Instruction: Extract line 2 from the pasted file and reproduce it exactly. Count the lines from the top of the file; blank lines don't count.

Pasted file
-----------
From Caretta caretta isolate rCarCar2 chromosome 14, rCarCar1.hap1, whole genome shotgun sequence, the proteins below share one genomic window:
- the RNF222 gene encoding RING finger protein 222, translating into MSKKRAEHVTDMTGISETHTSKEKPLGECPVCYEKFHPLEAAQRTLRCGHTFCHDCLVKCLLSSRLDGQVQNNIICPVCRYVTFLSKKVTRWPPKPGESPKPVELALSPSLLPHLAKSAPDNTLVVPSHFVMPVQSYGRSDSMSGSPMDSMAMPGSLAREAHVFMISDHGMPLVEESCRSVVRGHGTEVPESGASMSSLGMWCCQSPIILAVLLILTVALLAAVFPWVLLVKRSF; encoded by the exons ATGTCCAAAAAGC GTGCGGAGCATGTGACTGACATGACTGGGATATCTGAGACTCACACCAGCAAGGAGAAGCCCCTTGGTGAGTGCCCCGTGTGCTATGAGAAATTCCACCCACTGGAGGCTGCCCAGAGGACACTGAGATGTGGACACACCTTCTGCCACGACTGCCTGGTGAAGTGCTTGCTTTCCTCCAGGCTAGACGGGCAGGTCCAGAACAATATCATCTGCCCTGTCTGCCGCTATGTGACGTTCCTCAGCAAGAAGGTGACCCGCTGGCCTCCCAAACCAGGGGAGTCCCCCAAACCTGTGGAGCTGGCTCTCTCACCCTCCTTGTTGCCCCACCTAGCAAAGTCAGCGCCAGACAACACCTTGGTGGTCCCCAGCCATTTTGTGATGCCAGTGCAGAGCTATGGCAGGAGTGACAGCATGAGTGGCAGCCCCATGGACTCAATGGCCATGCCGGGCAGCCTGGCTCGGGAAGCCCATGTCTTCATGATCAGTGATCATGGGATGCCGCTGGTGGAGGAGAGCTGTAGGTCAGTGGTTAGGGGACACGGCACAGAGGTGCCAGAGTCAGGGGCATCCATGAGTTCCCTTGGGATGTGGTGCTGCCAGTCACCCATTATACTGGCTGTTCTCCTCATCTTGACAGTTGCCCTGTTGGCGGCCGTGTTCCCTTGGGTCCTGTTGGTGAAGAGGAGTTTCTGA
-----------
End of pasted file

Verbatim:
- the RNF222 gene encoding RING finger protein 222, translating into MSKKRAEHVTDMTGISETHTSKEKPLGECPVCYEKFHPLEAAQRTLRCGHTFCHDCLVKCLLSSRLDGQVQNNIICPVCRYVTFLSKKVTRWPPKPGESPKPVELALSPSLLPHLAKSAPDNTLVVPSHFVMPVQSYGRSDSMSGSPMDSMAMPGSLAREAHVFMISDHGMPLVEESCRSVVRGHGTEVPESGASMSSLGMWCCQSPIILAVLLILTVALLAAVFPWVLLVKRSF; encoded by the exons ATGTCCAAAAAGC GTGCGGAGCATGTGACTGACATGACTGGGATATCTGAGACTCACACCAGCAAGGAGAAGCCCCTTGGTGAGTGCCCCGTGTGCTATGAGAAATTCCACCCACTGGAGGCTGCCCAGAGGACACTGAGATGTGGACACACCTTCTGCCACGACTGCCTGGTGAAGTGCTTGCTTTCCTCCAGGCTAGACGGGCAGGTCCAGAACAATATCATCTGCCCTGTCTGCCGCTATGTGACGTTCCTCAGCAAGAAGGTGACCCGCTGGCCTCCCAAACCAGGGGAGTCCCCCAAACCTGTGGAGCTGGCTCTCTCACCCTCCTTGTTGCCCCACCTAGCAAAGTCAGCGCCAGACAACACCTTGGTGGTCCCCAGCCATTTTGTGATGCCAGTGCAGAGCTATGGCAGGAGTGACAGCATGAGTGGCAGCCCCATGGACTCAATGGCCATGCCGGGCAGCCTGGCTCGGGAAGCCCATGTCTTCATGATCAGTGATCATGGGATGCCGCTGGTGGAGGAGAGCTGTAGGTCAGTGGTTAGGGGACACGGCACAGAGGTGCCAGAGTCAGGGGCATCCATGAGTTCCCTTGGGATGTGGTGCTGCCAGTCACCCATTATACTGGCTGTTCTCCTCATCTTGACAGTTGCCCTGTTGGCGGCCGTGTTCCCTTGGGTCCTGTTGGTGAAGAGGAGTTTCTGA